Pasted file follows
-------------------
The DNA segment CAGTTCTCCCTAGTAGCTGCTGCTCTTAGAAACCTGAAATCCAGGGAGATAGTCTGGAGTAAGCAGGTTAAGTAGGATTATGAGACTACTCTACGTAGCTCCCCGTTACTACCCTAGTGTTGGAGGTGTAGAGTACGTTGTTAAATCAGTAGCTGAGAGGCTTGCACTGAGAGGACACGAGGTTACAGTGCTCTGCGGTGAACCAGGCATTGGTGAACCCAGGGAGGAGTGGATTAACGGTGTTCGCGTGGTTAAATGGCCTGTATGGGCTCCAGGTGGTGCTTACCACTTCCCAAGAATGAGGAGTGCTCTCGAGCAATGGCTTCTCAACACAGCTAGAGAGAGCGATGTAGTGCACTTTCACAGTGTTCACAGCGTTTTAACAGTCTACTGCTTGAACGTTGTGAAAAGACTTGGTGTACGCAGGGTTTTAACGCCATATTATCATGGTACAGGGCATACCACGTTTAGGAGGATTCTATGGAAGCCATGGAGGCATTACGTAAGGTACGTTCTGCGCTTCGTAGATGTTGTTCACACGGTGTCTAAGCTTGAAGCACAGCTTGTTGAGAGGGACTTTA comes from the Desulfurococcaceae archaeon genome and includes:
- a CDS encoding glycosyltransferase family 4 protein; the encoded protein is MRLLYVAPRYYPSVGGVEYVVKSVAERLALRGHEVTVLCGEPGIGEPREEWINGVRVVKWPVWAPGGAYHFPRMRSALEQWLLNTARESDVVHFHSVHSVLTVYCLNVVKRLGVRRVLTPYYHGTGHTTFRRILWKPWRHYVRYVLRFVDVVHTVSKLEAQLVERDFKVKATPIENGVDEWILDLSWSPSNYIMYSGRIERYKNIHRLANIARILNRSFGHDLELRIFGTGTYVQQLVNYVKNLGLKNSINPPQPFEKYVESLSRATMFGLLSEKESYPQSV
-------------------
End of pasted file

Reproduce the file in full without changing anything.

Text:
The DNA segment CAGTTCTCCCTAGTAGCTGCTGCTCTTAGAAACCTGAAATCCAGGGAGATAGTCTGGAGTAAGCAGGTTAAGTAGGATTATGAGACTACTCTACGTAGCTCCCCGTTACTACCCTAGTGTTGGAGGTGTAGAGTACGTTGTTAAATCAGTAGCTGAGAGGCTTGCACTGAGAGGACACGAGGTTACAGTGCTCTGCGGTGAACCAGGCATTGGTGAACCCAGGGAGGAGTGGATTAACGGTGTTCGCGTGGTTAAATGGCCTGTATGGGCTCCAGGTGGTGCTTACCACTTCCCAAGAATGAGGAGTGCTCTCGAGCAATGGCTTCTCAACACAGCTAGAGAGAGCGATGTAGTGCACTTTCACAGTGTTCACAGCGTTTTAACAGTCTACTGCTTGAACGTTGTGAAAAGACTTGGTGTACGCAGGGTTTTAACGCCATATTATCATGGTACAGGGCATACCACGTTTAGGAGGATTCTATGGAAGCCATGGAGGCATTACGTAAGGTACGTTCTGCGCTTCGTAGATGTTGTTCACACGGTGTCTAAGCTTGAAGCACAGCTTGTTGAGAGGGACTTTA comes from the Desulfurococcaceae archaeon genome and includes:
- a CDS encoding glycosyltransferase family 4 protein; the encoded protein is MRLLYVAPRYYPSVGGVEYVVKSVAERLALRGHEVTVLCGEPGIGEPREEWINGVRVVKWPVWAPGGAYHFPRMRSALEQWLLNTARESDVVHFHSVHSVLTVYCLNVVKRLGVRRVLTPYYHGTGHTTFRRILWKPWRHYVRYVLRFVDVVHTVSKLEAQLVERDFKVKATPIENGVDEWILDLSWSPSNYIMYSGRIERYKNIHRLANIARILNRSFGHDLELRIFGTGTYVQQLVNYVKNLGLKNSINPPQPFEKYVESLSRATMFGLLSEKESYPQSV